The Brighton and Hove taxi trade has come together to add its collective voice to concerns over Old Steine and Aquarium roundabout revamp.
Cabbies fear that the proposed changes would lead to traffic chaos, with widespread knock-on effects.
They have spoken out as tourism, language school and hotel bosses raised concerns that squeezing all the traffic on to the eastern side of Old Steine would put jobs and their businesses at risk.
And plans to turn the Aquarium roundabout into a T junction with traffic lights, they fear, would add to traffic delays and pollution as well as potentially making the road less safe.
Eleven taxi and private hire organisations – including employers, unions and trade associations – criticised Brighton and Hove City Council for not carrying out a meaningful consultation in good time.
They have sent a joint submission to the council’s Environment, Transport and Sustainability Committee which is due to discuss the scheme – known as Valley Gardens Phase 3 – this afternoon (Tuesday 27 November).
The submission said: “The trade wishes to express our concern that, as major stakeholders in transportation, earlier consultation was not sought from the trade in addition to the fact that other stakeholders have raised serious concerns over the viability of Phase 3 in its current form on both economic and congestion grounds.
“The trade is very sympathetic to the council’s desire to ensure that a good plan is put in place that will last the city many years and be structured to serve all stakeholders/businesses and the general public.
“However, it has to be stressed that the Lewes Road project has been deemed a failure in proper forward planning that has resulted in excessive congestion.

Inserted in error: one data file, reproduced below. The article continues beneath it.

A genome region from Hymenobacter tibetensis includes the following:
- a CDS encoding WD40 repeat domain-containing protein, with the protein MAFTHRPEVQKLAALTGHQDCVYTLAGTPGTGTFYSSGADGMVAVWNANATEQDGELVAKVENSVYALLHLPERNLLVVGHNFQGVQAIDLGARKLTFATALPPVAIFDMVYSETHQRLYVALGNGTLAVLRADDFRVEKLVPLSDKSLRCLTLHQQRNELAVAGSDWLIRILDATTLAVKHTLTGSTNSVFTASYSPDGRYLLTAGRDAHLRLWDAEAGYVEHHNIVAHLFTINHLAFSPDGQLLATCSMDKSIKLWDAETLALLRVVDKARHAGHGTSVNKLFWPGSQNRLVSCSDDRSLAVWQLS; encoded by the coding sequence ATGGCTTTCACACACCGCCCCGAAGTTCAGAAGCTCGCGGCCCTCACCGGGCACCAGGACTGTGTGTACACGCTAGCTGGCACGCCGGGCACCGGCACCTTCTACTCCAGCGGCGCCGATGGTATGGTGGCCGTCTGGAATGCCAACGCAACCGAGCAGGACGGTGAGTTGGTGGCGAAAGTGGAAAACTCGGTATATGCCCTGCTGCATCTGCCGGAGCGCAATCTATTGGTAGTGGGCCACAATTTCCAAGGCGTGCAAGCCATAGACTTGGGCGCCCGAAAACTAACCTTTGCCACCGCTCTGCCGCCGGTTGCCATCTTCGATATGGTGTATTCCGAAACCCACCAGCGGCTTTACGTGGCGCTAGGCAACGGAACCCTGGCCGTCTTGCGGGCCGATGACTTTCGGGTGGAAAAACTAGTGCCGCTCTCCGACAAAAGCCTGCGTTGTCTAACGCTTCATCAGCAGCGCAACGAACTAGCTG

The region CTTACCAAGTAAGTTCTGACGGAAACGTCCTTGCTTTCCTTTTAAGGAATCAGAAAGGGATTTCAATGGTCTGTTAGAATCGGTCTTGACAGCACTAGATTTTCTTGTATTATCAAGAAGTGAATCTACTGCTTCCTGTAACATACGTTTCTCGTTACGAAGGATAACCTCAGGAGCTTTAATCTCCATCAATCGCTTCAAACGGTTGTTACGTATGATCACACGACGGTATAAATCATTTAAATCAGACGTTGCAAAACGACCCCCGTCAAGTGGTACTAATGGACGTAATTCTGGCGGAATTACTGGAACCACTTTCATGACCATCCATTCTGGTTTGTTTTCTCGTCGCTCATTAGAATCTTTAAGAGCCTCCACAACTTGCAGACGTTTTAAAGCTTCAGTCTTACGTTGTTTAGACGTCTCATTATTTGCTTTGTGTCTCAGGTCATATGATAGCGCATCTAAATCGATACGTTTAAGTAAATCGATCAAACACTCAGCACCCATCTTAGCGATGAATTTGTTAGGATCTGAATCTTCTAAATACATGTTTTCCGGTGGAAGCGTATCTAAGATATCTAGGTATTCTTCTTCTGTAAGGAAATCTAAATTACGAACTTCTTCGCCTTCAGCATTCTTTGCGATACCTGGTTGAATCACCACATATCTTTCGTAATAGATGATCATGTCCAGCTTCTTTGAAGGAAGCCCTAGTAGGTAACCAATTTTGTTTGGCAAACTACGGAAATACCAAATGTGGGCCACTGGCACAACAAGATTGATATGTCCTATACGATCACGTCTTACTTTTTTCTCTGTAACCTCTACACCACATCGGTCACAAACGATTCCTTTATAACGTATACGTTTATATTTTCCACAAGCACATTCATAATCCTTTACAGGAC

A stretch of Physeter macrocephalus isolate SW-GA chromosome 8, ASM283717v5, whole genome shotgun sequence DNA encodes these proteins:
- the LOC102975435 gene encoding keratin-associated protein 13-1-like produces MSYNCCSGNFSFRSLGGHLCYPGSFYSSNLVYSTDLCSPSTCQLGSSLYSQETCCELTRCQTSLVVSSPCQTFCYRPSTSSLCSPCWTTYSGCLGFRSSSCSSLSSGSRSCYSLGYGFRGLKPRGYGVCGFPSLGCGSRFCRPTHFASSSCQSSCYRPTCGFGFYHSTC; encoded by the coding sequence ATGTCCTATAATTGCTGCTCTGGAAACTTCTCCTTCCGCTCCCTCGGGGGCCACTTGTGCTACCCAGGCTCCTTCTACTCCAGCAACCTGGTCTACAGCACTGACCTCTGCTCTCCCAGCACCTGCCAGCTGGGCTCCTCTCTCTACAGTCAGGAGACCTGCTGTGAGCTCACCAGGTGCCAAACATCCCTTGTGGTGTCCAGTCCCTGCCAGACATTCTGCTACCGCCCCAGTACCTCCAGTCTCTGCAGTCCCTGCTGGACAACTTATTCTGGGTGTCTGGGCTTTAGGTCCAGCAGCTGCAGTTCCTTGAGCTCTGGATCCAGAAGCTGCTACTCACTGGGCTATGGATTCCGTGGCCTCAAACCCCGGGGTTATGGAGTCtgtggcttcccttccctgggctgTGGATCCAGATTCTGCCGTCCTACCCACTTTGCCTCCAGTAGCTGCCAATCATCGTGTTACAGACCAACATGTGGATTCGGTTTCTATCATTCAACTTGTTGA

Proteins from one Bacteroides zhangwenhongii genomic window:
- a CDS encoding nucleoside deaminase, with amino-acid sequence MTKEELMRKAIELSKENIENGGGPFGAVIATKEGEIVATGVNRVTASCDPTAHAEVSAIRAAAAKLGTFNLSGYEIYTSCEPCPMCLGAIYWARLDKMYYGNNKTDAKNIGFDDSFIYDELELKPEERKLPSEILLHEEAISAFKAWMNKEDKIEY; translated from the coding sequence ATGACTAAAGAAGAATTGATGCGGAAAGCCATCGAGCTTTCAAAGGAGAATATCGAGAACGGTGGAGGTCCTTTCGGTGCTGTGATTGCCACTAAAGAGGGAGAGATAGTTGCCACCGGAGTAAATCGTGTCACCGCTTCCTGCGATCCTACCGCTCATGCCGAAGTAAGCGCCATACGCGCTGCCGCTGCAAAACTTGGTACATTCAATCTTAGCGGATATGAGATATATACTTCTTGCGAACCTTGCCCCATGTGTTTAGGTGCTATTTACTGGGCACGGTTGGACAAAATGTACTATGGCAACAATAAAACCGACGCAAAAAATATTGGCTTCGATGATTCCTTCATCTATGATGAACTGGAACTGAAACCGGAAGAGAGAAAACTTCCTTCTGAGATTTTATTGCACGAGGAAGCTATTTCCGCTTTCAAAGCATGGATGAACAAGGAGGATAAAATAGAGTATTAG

“In addition the trade had to fight to have the rank in Coombe Terrace reinstated and the trade does not wish for the same to happen in Phase 3 of Valley Gardens.
“The trade considers that (the council’s preferred option) is not viable and will cause unnecessary issues within and outside the planned area.
“From the trade’s economic perspective, we predict that excessive waiting time in traffic will be detrimental to the trade as customers will be forced to pay for the scheme in higher fares.”
This would reflect negatively on the trade, according to the submission.
It warned about “extra ‘taxi meter’ waiting time at the planned (three phased) traffic lights that will replace the current free flow of the existing Aquarium roundabout which will also cause even further congestion as a knock-on effect west to Preston Street, King’s Road and even further back to Adelaide Crescent Hove and east beyond Lower Rock Gardens as currently happens”.
The trade also highlighted “excessive route diversion caused by the planned ‘one-way only’ entry into Madeira Drive that will create a one-mile long ‘cul de sac’ with the only exit via Duke’s Mound which has not been taken into consideration in Phase 3, causing extra cost to taxi passengers wishing to be taken west and northbound”.
And it also said that closing the northbound lanes between Castle Square, at the bottom of North Street, and the bottom of Edward Street would cause queues and congestion for taxis and buses.
The trade pleaded for measures which omitted the proposed removal of the Aquarium roundabout, the proposed one-way only entry to Madeira Drive and the pedestrianisation of the Royal Pavilion road frontage.
The submission added: “The trade has offered an experienced and profession opinion which we hope will be fully considered before any final decision is made.
“Ultimately we urge the council to fully reconsider Phase 3 in its entirety to ensure that this project does not cause any detrimental effect to the flow of traffic or the economic viability of not only the local taxi trade but all trades and businesses that work in the city.”
The council’s Environment, Transport and Sustainability Committee is due to discuss the Valley Gardens project at Hove Town Hall this afternoon. The meeting, which is open to the public, is due to start at 4pm.